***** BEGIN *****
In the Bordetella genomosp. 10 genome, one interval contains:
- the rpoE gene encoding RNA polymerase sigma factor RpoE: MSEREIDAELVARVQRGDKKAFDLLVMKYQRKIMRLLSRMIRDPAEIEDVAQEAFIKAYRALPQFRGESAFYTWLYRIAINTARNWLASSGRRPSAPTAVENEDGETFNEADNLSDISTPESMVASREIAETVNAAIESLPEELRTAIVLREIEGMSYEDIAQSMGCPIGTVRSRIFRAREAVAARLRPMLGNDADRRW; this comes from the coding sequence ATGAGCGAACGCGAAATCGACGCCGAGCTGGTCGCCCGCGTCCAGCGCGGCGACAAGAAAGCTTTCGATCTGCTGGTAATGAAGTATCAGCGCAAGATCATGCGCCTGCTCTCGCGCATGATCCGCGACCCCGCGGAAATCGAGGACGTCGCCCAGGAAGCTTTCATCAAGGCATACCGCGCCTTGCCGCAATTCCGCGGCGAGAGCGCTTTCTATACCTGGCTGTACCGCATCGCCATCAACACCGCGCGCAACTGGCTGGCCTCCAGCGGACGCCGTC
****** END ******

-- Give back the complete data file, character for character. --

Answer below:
In the Bordetella genomosp. 10 genome, one interval contains:
- the rpoE gene encoding RNA polymerase sigma factor RpoE: MSEREIDAELVARVQRGDKKAFDLLVMKYQRKIMRLLSRMIRDPAEIEDVAQEAFIKAYRALPQFRGESAFYTWLYRIAINTARNWLASSGRRPSAPTAVENEDGETFNEADNLSDISTPESMVASREIAETVNAAIESLPEELRTAIVLREIEGMSYEDIAQSMGCPIGTVRSRIFRAREAVAARLRPMLGNDADRRW; this comes from the coding sequence ATGAGCGAACGCGAAATCGACGCCGAGCTGGTCGCCCGCGTCCAGCGCGGCGACAAGAAAGCTTTCGATCTGCTGGTAATGAAGTATCAGCGCAAGATCATGCGCCTGCTCTCGCGCATGATCCGCGACCCCGCGGAAATCGAGGACGTCGCCCAGGAAGCTTTCATCAAGGCATACCGCGCCTTGCCGCAATTCCGCGGCGAGAGCGCTTTCTATACCTGGCTGTACCGCATCGCCATCAACACCGCGCGCAACTGGCTGGCCTCCAGCGGACGCCGTC